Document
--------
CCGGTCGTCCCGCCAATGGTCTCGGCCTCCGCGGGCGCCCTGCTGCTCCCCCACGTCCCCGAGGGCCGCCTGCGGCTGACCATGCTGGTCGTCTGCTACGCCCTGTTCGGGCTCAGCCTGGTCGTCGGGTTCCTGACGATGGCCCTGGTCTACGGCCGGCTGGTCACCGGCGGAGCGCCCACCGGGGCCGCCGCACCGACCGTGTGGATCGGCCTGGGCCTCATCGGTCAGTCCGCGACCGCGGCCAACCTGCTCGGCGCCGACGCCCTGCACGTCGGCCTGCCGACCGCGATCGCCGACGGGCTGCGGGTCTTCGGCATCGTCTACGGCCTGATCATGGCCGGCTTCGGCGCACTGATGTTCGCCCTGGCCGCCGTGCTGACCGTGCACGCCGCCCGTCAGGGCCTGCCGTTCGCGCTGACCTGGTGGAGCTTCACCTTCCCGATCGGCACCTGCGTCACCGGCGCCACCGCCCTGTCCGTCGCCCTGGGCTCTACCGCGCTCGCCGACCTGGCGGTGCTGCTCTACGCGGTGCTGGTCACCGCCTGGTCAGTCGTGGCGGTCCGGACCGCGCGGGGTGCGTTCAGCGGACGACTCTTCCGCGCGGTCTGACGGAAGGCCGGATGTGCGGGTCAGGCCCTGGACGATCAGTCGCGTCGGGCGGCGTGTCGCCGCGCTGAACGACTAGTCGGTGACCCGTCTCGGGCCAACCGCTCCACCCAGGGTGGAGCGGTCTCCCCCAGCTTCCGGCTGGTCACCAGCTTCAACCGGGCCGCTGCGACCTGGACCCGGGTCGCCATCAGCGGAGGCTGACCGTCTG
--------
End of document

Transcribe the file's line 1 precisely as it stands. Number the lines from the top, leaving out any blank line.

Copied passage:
CCGGTCGTCCCGCCAATGGTCTCGGCCTCCGCGGGCGCCCTGCTGCTCCCCCACGTCCCCGAGGGCCGCCTGCGGCTGACCATGCTGGTCGTCTGCTACGCCCTGTTCGGGCTCAGCCTGGTCGTCGGGTTCCTGACGATGGCCCTGGTCTACGGCCGGCTGGTCACCGGCGGAGCGCCCACCGGGGCCGCCGCACCGACCGTGTGGATCGGCCTGGGCCTCATCGGTCAGTCCGCGACCGCGGCCAACCTGCTCGGCGCCGACGCCCTGCACGTCGGCCTGCCGACCGCGATCGCCGACGGGCTGCGGGTCTTCGGCATCGTCTACGGCCTGATCATGGCCGGCTTCGGCGCACTGATGTTCGCCCTGGCCGCCGTGCTGACCGTGCACGCCGCCCGTCAGGGCCTGCCGTTCGCGCTGACCTGGTGGAGCTTCACCTTCCCGATCGGCACCTGCGTCACCGGCGCCACCGCCCTGTCCGTCGCCCTGGGCTCTACCGCGCTCGCCGACCTGGCGGTGCTGCTCTACGCGGTGCTGGTCACCGCCTGGTCAGTCGTGGCGGTCCGGACCGCGCGGGGTGCGTTCAGCGGACGACTCTTCCGCGCGGTCTGACGGAAGGCCGGATGTGCGGGTCAGGCCCTGGACGATCAGTCGCGTCGGGCGGCGTGTCGCCGCGCTGAACGACTAGTCGGTGACCCGTCTCGGGCCAACCGCTCCACCCAGGGTGGAGCGGTCTCCCCCAGCTTCCGGCTGGTCACCAGCTTCAACCGGGCCGCTGCGACCTGGACCCGGGTCGCCATCAGCGGAGGCTGACCGTCTG